Friday, February 7, 2014

Past, Present, Future, and Mindfulness

Re-reading Thanissaro Bhikkhu's excellent book, The Wings of Awakening,  I stopped at page ten. There, the teacher gives a clear expose of this/that conditionality, and of how it gets played out moment to moment in our lives. This is a notion well-worth pondering and understanding, as it is the glue that links together past thoughts (and actions) with our present moment experience and also future states. Sitting still now, I not only experience what is happening in the moment, but also the consequences from past thoughts, actions, words that keep on reverberating in my mind, in often times mysterious ways. This is why despite all our intentions to meditate and experience peace, we often find our mind hindered by automatic thoughts related to the past.

How we relate to the present moment may, if it creates strong enough of an impression, impact our future. That impact may come in the form of lingering thoughts or emotions, or outside consequences from our environment. It can go both ways, positively or negatively, depending on the nature of our meeting with the moment. We also have some (limited) power regarding how we mediate the outcome of past experiences in the present moment. This in a nutshell, is my take away from Thanissaro Bhikkhu's explanation.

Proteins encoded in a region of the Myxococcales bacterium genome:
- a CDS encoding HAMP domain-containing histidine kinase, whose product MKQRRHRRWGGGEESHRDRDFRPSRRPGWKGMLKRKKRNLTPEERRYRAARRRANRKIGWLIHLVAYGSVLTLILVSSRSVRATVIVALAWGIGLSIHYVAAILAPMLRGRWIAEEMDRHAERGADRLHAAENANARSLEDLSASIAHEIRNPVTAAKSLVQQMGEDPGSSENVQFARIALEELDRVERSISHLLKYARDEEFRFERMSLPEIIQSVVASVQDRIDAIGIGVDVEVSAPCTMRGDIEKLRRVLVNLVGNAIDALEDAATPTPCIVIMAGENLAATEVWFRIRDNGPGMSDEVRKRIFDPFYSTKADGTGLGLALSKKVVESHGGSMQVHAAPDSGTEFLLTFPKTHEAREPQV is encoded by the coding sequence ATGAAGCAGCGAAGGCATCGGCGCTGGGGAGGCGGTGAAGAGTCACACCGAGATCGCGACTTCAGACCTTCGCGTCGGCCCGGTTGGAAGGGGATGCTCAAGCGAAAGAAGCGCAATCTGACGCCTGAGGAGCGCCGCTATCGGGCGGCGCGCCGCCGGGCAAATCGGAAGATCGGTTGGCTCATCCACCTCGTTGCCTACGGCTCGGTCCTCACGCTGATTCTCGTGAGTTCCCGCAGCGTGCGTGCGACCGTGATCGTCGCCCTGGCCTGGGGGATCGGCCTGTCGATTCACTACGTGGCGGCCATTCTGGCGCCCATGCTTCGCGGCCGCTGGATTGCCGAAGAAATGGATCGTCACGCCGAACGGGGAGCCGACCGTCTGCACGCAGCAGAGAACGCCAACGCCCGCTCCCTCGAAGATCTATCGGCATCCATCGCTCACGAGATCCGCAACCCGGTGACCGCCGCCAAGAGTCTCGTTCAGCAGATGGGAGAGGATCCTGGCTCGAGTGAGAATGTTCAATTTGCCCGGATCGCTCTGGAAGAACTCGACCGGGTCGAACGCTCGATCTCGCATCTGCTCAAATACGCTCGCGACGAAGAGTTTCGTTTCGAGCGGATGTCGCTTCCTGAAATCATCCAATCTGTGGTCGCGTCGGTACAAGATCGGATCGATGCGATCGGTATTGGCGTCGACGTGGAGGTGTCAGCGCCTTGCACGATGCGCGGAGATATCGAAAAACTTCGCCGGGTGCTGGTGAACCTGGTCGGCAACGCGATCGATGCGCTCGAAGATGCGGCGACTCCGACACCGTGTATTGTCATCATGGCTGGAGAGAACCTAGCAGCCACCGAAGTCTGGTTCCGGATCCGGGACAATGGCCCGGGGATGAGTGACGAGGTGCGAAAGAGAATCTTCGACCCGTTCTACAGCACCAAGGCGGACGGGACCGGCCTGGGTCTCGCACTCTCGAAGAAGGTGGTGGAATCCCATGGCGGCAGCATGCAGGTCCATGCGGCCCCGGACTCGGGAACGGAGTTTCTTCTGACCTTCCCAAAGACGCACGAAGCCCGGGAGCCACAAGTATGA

Of course, what is done is done, and the only freedom we have regarding our past deeds, is in how we meet their outcome, both inner and outer. Do we linger in guilt and self-hate? Or do we use our past unskillfulness as a mean to feeling more compassion towards others, and even more importantly ourselves? Do we use our mistakes as a reminder to practice mindfulness, which we know is the best safeguard against such unfortunate events? Do we surrender to the reality of our very human fallibility? Can we relax around gnawing thoughts, and embrace them with all the loving kindness we can find in our heart?

Screwing up is acceptable as long as we learn from it . . . How do you learn from the past?

I inherit the nature of my actions in body, speech and mind. 
My actions are the ground on which I stand. 
(Buddha's Fourth Remembrance)

2 comments:

  1. We resonate, with every thoughts, actions, I feel that way too. And I still don't know where the learning takes place, other than through total surrender, by giving up any hope of amassing self knowledge as well.

    ReplyDelete
  2. It's usually fairly easy to let go of guilt and recriminations about mistakes. Letting go of pride from successes and avoiding complacency is a bit tougher, but also important :)

    ReplyDelete

Loading...